Learning new things and maintaining a vibrant social life are two of the key pillars that experts say will keep our brains sharp and healthy. This is exactly what the nonprofit Vistas Lifelong Learning (vistaslifelonglearning.org) offers to the community.
This volunteer-run organization, which started in 1999, is dedicated to keeping aging brains nimble with ongoing educational programs on a wide variety of topics. Recent
courses included Foods That Changed the World (exploring foods that have changed the world in profound and delicious social, political, and economic ways); Unpacking
the Dementia Epidemic (current thinking about the causes of dementias, dementia management, and how to stay on top of new developments); and Politics and
Religion in Verdi’s Operas (with audio and video extracts from modern performances of the operas).
The depth and variety of the programming is impressive, but the social component of Vistas is equally important to its success. “I think of all the connections that people find through Vistas,” said President Jim Hemmer. “There are two book clubs; there’s a short story class; there are memoir writing classes. And in our in-person programs — which moved to Zoom during the pandemic and will resume in the fall — there’s always a 20-minute coffee break in the middle so people can socialize and see old friends and meet other similarly situated people.”
For Hemmer, who retired from a career as an attorney in Chicago and moved to Santa Barbara with his wife, Francine, in January 2017, becoming part of Vistas has been a great way to engage his brain and find a community. Though it’s not a requirement, many of the Vistas presenters are members as well.
A longtime history buff, Hemmer found his way to the organization through a presentation on the Silk Road that he made to a luncheon group called The Cosmopolitan Club (sbcosmo.com). A Vistas member suggested he present to that group, and the response was so positive that Hemmer ended up teaching three different courses on the journey of the historical Silk Roads through China’s current efforts to reinvigorate them today.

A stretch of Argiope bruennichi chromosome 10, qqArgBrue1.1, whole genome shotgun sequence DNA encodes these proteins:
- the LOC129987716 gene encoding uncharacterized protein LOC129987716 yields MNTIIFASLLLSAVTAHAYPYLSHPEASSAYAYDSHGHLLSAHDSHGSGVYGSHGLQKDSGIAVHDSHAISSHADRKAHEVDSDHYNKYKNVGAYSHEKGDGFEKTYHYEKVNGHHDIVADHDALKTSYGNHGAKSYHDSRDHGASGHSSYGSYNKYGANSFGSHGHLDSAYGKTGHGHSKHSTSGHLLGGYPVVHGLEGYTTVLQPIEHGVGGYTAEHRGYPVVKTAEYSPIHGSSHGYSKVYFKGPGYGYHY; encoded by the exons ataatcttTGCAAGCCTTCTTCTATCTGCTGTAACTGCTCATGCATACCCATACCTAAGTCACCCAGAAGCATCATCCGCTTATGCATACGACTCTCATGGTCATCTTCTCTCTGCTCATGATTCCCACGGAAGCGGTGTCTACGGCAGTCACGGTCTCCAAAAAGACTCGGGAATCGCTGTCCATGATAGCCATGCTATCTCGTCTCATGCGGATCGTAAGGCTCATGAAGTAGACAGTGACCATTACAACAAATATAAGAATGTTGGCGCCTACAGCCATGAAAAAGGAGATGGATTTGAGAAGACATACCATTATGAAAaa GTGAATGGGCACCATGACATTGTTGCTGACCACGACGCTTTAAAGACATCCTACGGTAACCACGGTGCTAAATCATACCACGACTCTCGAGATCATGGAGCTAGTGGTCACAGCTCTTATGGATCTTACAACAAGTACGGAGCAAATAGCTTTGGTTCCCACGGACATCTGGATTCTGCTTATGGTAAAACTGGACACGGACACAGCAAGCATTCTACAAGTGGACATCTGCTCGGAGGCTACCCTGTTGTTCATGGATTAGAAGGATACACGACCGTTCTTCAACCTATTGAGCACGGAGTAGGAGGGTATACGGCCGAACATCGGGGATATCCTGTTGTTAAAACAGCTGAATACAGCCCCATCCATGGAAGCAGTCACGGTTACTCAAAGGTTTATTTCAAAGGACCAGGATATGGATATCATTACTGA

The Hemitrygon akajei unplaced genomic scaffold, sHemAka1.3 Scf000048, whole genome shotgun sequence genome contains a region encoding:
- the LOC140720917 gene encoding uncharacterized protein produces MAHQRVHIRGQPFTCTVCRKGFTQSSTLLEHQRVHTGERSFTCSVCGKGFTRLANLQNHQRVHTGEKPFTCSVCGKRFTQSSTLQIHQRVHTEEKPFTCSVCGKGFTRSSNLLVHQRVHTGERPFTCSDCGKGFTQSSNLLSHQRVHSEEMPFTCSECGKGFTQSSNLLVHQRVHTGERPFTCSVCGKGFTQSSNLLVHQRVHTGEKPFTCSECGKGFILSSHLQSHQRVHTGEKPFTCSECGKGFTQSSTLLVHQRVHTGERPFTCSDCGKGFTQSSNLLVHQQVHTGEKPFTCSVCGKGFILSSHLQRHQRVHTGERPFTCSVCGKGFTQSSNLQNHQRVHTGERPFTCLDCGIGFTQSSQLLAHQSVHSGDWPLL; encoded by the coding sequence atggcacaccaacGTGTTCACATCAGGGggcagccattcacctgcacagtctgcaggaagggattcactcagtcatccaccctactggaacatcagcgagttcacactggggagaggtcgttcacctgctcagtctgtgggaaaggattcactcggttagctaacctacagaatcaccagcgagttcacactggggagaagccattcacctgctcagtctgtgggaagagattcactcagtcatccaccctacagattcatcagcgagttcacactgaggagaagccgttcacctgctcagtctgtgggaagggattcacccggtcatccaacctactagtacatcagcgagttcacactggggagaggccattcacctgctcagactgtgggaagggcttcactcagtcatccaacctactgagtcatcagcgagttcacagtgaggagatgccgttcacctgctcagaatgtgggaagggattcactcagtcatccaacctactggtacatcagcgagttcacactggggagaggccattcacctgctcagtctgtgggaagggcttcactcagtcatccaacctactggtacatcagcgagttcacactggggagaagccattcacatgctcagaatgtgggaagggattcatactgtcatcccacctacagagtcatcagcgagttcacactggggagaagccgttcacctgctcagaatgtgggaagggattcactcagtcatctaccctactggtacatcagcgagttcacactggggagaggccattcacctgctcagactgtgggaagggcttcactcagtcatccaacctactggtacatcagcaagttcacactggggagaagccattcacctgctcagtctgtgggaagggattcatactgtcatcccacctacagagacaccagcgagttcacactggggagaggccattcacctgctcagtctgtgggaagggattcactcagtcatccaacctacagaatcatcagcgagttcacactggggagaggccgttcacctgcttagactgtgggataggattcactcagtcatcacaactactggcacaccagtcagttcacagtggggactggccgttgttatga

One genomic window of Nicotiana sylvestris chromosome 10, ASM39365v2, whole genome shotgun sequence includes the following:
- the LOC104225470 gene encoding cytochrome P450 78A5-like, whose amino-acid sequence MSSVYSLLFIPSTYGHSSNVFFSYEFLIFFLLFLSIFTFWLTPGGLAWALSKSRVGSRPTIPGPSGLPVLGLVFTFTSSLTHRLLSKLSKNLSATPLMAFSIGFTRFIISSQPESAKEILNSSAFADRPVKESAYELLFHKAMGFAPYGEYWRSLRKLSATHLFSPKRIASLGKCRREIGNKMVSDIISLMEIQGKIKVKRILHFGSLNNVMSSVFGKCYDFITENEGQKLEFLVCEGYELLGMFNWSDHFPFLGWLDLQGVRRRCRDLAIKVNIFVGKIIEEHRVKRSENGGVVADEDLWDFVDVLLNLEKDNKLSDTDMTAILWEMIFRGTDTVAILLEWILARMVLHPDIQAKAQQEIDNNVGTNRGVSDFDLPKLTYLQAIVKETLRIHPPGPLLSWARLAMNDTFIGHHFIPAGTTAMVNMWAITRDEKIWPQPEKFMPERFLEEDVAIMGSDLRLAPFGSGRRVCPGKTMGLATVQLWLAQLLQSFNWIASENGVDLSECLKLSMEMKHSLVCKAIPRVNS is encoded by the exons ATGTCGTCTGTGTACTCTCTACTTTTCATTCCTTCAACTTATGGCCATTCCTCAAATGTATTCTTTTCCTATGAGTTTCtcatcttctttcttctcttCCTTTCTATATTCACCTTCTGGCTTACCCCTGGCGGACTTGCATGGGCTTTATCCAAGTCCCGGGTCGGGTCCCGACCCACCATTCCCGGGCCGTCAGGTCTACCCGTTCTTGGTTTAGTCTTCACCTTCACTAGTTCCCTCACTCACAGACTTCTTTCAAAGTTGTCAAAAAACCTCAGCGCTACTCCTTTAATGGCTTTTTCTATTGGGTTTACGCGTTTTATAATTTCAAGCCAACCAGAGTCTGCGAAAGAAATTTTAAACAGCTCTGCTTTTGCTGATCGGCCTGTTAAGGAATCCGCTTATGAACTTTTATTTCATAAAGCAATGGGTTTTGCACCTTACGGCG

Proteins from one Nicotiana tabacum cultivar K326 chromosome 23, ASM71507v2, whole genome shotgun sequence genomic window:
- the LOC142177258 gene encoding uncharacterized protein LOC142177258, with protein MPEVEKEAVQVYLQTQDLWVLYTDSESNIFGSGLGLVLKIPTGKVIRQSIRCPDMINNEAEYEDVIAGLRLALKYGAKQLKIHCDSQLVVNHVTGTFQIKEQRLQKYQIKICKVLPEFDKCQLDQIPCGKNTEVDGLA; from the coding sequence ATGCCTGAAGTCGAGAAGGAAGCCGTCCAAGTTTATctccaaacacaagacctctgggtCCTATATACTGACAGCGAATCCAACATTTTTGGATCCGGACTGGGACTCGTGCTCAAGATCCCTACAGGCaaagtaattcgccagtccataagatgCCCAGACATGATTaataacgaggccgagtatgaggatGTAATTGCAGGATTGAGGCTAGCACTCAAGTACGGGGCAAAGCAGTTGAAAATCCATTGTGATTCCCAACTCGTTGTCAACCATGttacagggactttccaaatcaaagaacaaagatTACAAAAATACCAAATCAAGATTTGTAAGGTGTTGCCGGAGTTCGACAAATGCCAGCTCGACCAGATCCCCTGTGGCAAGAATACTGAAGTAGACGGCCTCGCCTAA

“Vistas really attempts to satisfy this desire to learn things, and being a presenter is a wonderful way of doing that,” said Hemmer. “Taking other people’s classes is also great. I find that because I’m busy preparing presentations, I don’t have time to take all the classes I’d like to. I’ve been very busy during the pandemic, and it’s just great.”
Vistas is a small group, explained Hemmer, fluctuating between 300 and 400 members, and is not affiliated with any college or other institution. Programs are open to the public for a small fee, and the fees are less for members. (Annual membership fees are $40 per person for email-only communications and $50 for snail mail, with individual classes averaging $9 per session for members and $14 for nonmembers.)
“It’s a really varied and interesting group of people,” Hemmer says. The mostly retired members come from very diverse careers, ranging from former judges, teachers, and
docents to social workers, librarians, and secretaries, just to name a few.
Upcoming programs in the fall include a reprise of the Silk Road series; the short history of cryptography; the writer James Baldwin; climate change and the impact on the Great American Waterways; criminal procedure; economic issues; and the social safety net in the U.S., with additional courses and details still being finalized.
“We have a very, very wide palette. There’s somebody for everybody,” said Hemmer. “It’s a wide variety of programs on science, history, current events, music and fine arts, and so on.” Research suggests that humans learn better in social environments. “The brain is triggered more through discussion and questions than from solitary activities such as
independent reading,” said Hemmer.
“So it turns out that Vistas’ cooperative spirit that we’re all in it together and we get our ideas from other members is particularly beneficial in the case of seniors.”